Bibliophile | RWR McDonald channels Nancy Drew in ‘The Nancys’

The Nancys
by RWR McDonald
Allen & Unwin

Author Edward Stratemeyer created the amateur teenage detective Nancy Drew when he wanted to construct a female counterpart to his famous Hardy Boys series, and Nancy Drew thrillers were published (often with ghost writers) from 1930 to 2003.

Precocious eleven year-old Tippy Chan loves her uncle’s old Nancy Drew books, especially the early ones where Nancy was sixteen and did whatever she wanted. “She’s like a super-hero brave and always speaks up for the truth, no matter what.”

When Tippy’s mother Helen wins a cruise, her hairdresser uncle Pike returns with his partner Devon to Riverstone (near Dunedin in New Zealand) to babysit her. With a nod to the fictional Nancy Drew sleuth who lived in the fictional town of River Heights, it is not long before a body is found near the town’s only traffic light.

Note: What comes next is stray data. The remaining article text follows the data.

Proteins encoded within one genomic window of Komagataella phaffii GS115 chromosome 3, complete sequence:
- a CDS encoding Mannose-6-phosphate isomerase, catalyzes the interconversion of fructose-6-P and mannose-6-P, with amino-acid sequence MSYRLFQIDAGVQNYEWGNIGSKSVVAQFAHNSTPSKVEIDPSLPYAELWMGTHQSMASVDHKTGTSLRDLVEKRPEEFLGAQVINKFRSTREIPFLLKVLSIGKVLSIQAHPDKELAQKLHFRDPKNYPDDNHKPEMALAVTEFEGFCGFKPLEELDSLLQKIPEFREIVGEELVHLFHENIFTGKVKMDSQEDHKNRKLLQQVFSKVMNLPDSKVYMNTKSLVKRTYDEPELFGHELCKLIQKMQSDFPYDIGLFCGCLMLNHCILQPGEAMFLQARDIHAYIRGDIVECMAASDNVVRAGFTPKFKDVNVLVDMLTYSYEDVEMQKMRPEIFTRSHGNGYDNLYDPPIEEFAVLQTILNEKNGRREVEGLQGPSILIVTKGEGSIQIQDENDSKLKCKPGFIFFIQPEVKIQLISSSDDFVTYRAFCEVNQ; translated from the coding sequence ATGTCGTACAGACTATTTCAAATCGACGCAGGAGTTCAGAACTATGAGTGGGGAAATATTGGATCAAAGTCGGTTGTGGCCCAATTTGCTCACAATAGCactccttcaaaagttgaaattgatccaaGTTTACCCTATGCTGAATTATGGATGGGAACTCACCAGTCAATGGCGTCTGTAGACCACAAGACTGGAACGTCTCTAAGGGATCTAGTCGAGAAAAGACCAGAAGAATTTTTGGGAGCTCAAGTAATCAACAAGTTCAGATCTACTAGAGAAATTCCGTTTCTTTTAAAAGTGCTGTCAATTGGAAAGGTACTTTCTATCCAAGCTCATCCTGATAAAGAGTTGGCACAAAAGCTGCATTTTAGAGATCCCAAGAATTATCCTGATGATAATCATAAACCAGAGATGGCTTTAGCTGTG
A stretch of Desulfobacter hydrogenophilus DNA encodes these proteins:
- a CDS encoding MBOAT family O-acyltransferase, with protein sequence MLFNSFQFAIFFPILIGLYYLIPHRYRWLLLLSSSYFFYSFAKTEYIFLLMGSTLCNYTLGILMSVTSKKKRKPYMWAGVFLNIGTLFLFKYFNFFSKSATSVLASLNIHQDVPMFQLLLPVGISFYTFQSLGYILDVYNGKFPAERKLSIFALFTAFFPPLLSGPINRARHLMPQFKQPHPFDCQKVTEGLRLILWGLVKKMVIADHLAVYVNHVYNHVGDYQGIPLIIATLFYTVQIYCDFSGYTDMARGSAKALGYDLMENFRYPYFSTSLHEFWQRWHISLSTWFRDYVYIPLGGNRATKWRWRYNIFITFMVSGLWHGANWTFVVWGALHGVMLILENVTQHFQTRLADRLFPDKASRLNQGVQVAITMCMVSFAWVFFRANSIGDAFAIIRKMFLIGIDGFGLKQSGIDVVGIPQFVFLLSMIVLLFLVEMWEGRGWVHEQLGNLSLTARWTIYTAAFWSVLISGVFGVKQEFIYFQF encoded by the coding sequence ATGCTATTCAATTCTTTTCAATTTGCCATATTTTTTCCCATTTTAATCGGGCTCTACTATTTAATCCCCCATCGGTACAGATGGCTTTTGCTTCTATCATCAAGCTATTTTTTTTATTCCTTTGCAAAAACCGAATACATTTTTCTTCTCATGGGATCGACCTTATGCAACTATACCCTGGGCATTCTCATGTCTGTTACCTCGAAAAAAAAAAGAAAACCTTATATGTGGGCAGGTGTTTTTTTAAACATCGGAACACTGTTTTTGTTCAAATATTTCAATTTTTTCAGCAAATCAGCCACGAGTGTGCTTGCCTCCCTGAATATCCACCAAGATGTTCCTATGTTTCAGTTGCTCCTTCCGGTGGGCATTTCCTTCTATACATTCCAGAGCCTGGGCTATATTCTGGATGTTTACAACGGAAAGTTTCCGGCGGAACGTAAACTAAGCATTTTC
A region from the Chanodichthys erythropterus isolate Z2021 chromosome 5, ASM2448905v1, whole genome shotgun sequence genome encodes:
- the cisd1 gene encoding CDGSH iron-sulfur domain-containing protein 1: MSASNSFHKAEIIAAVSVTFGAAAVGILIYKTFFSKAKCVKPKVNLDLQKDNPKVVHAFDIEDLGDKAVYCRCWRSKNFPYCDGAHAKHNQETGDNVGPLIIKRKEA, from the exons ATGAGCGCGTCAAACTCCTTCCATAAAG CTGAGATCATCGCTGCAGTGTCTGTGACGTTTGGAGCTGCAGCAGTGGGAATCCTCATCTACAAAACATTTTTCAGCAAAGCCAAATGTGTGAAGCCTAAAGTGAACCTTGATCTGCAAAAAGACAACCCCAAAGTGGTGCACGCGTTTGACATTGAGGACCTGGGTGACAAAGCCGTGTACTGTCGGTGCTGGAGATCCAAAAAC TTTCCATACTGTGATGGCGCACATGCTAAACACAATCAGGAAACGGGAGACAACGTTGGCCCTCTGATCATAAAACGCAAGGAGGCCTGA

Tippy, who is more mature than any eleven year-old I have known, is given the choice between attending the last week of the school term or “living the Nancy Drew life – with a mystery to solve and no annoying classes”. Given that the murdered, headless body belongs to her teacher, there wasn’t much to think about.

An thus begins the adventure, though fashion designer Devon spends more time designing t-shirts for their exclusive sleuthing club – The Nancys. Devon is also side-tracked by trying to transform the reluctant neighbour Melanie for the Snow Queen contest while Melanie is “anti-princess with no interest in personal hygiene”.

Tippy is surrounded by swearing, sexual innuendo and bad uncle jokes, and the story becomes more and more outrageously funny. Of course, the search for the killer unearths many of the town’s secrets and also allows people’s strengths to shine through all the adversity.

Rob McDonald, a Kiwi living in Melbourne, was inspired by his own life as the gay father of two daughters to write this mad-cap thriller with over-the-top characters and non-stop adventure. “At its heart it is about the family and how we must summon the courage to face the truth, no matter what the cost may be.”

Lezly Herbert


Comments